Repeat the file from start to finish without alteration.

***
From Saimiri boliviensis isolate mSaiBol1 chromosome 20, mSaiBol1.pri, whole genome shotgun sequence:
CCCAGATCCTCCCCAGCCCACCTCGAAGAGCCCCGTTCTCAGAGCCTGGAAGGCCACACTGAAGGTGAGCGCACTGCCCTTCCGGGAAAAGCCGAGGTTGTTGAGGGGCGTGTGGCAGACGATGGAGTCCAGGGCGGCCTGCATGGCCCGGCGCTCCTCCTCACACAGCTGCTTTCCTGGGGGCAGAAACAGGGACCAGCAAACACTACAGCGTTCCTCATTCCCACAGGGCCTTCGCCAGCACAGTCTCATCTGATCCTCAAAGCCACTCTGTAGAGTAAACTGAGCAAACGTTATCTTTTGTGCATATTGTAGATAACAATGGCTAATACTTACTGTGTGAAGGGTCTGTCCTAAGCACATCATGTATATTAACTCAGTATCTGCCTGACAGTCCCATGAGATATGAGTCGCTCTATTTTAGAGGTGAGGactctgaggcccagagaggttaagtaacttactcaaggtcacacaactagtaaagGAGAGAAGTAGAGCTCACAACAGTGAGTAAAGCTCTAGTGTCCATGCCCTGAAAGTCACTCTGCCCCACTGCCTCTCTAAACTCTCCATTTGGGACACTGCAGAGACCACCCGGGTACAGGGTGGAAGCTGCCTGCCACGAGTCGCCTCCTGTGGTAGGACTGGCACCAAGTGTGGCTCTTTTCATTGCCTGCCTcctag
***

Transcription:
From Saimiri boliviensis isolate mSaiBol1 chromosome 20, mSaiBol1.pri, whole genome shotgun sequence:
CCCAGATCCTCCCCAGCCCACCTCGAAGAGCCCCGTTCTCAGAGCCTGGAAGGCCACACTGAAGGTGAGCGCACTGCCCTTCCGGGAAAAGCCGAGGTTGTTGAGGGGCGTGTGGCAGACGATGGAGTCCAGGGCGGCCTGCATGGCCCGGCGCTCCTCCTCACACAGCTGCTTTCCTGGGGGCAGAAACAGGGACCAGCAAACACTACAGCGTTCCTCATTCCCACAGGGCCTTCGCCAGCACAGTCTCATCTGATCCTCAAAGCCACTCTGTAGAGTAAACTGAGCAAACGTTATCTTTTGTGCATATTGTAGATAACAATGGCTAATACTTACTGTGTGAAGGGTCTGTCCTAAGCACATCATGTATATTAACTCAGTATCTGCCTGACAGTCCCATGAGATATGAGTCGCTCTATTTTAGAGGTGAGGactctgaggcccagagaggttaagtaacttactcaaggtcacacaactagtaaagGAGAGAAGTAGAGCTCACAACAGTGAGTAAAGCTCTAGTGTCCATGCCCTGAAAGTCACTCTGCCCCACTGCCTCTCTAAACTCTCCATTTGGGACACTGCAGAGACCACCCGGGTACAGGGTGGAAGCTGCCTGCCACGAGTCGCCTCCTGTGGTAGGACTGGCACCAAGTGTGGCTCTTTTCATTGCCTGCCTcctag